One of the things that people often ask me is; ‘In order to be visible, do I have to be on socials all the time?’ Or ‘I really hate socials, or I am overwhelmed when I come into socials and I just don’t know how to not waste loads and loads of time on socials’.
So I’ve got a number of tips for you today to rethink the way you approach socials.
When you’re adopting a CEO mindset, the mentality you want to approach is not to be used by the software, but to use it for your own purposes. Here’s a common experience; you wander into Facebook, and notice the notifications and start responding to them. Then you notice there’s this group having an interesting conversation, and then you see a photo that your cousin has shared, and then getting caught up in a random cat video. The next thing you know, you’ve completely forgotten what you’re there for and 30 minutes have passed by.
When you use a piece of software purposefully, you don’t just wander in. You’re very clear about why you’re entering the space. You put parameters around your time and participation, exercising discernment and discipline. Then, as you open up a social app, you know it’s a very distracting space with a lot going on, but you’re also very aware of why you’re there and by holding tight to that focus, you’re able to lay out a pathway and walk along with it.
Achieve your objective, and leave.
The next question to get really clear on is; ‘Am I on socials for personal and professional reasons?’
When you have a personal brand this can become messy and people start oversharing, confusing marketing with personal expression. When you’re on socials for the dual purpose of engaging personally with your family and friends, and you’re also there to connect with your community, peers, and colleagues, then it’s like walking into a workspace and discovering that your aunt and uncle are sitting in the foyer, and your grandmother’s over there, and your friends from school are over there. You might be thinking, ‘I have to get up to level five and do some business’, but it doesn’t feel right to walk past your friends and family and not engage so you tell yourself you’ll just spend 5 minutes responding to their posts.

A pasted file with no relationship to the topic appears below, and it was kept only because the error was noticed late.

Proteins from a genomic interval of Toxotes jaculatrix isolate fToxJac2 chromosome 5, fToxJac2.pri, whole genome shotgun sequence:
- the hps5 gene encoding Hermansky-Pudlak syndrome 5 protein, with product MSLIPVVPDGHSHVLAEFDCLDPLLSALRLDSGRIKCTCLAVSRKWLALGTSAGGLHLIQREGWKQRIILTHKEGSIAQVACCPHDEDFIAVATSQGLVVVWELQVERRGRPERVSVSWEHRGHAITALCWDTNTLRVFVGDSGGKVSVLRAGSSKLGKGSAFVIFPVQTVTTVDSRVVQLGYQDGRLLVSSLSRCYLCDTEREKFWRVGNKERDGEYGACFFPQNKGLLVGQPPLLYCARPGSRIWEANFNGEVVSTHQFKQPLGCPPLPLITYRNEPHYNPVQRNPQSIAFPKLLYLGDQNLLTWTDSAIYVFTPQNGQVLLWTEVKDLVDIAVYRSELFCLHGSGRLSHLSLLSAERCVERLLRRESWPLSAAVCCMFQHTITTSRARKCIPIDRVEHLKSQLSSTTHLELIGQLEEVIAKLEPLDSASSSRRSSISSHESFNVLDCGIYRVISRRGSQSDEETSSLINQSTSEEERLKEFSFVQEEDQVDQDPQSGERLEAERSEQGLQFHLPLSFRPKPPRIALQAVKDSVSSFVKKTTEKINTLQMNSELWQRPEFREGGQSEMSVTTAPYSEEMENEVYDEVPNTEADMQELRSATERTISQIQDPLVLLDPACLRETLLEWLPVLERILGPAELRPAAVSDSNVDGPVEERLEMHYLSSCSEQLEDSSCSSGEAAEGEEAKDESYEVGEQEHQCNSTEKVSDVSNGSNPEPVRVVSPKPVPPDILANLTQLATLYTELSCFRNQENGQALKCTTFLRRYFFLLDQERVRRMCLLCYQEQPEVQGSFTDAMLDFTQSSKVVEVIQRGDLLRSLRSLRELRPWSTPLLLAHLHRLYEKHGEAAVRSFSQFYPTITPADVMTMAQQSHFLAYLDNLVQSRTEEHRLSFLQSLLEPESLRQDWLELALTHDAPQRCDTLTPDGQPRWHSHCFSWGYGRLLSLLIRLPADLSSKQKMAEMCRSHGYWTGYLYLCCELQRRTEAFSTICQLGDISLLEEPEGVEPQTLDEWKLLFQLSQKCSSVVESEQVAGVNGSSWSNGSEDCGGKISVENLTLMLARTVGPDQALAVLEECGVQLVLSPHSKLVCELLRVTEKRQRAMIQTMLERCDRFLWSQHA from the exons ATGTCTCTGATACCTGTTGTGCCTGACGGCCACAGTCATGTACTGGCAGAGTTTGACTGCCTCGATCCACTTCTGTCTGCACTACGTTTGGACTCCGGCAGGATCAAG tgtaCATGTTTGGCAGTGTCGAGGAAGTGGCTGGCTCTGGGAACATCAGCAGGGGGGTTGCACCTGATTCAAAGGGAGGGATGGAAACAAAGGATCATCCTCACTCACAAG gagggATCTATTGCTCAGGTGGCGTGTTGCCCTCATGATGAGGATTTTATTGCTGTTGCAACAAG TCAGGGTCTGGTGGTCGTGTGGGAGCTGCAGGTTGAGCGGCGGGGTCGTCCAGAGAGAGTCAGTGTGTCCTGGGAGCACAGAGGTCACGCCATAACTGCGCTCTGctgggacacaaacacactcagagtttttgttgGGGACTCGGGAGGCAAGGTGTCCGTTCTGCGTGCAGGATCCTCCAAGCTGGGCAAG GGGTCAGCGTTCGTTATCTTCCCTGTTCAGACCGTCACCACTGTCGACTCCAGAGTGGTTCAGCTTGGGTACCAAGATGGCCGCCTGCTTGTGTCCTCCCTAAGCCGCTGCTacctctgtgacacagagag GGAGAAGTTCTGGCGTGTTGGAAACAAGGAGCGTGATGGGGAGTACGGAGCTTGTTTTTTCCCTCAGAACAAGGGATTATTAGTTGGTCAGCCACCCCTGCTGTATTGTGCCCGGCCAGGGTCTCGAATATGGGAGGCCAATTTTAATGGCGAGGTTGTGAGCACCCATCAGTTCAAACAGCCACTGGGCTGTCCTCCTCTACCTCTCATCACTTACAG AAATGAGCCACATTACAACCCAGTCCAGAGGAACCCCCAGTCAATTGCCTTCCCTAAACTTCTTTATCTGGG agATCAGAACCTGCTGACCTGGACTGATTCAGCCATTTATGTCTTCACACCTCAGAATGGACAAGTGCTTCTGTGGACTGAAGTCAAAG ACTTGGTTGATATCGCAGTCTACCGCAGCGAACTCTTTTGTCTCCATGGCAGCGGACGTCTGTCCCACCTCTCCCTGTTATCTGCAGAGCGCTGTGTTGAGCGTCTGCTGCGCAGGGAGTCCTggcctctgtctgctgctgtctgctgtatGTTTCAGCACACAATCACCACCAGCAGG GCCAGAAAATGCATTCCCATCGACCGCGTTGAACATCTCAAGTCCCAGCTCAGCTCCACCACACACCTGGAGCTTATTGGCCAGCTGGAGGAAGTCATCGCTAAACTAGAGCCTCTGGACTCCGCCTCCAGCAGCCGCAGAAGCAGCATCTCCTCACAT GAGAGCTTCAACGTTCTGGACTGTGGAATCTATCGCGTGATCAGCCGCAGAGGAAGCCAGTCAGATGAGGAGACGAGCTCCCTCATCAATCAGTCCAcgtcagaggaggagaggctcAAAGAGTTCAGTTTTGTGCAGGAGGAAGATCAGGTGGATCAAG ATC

Goodbye to the next hour of your life.
Therefore, the bigger question you might ask yourself is; from 2021 onwards, are you going to use socials as a personal space, a business space, or both?
If it’s going to be a hybrid space, how will you set clear parameters around that?
And, if you want it to be a personal space, would you consider a separate space in which to show up and build your business?
If you’re going with a hybrid model – using socials for both personal and professional purposes – it’s important you get comfortable with setting boundaries. Here’s one approach you could take; during the day you might focus entirely on work stuff and then in the evening, you spend half an hour scrolling through your own personal feed. Or you might spend half an hour doing work things (using something like a Pomodoro app so you know when half an hour is up). Then you might give yourself 15 minutes to just scroll, and play, and chat with people or whatever.
Knowing yourself and your work habits best will help you decide on the right approach for you.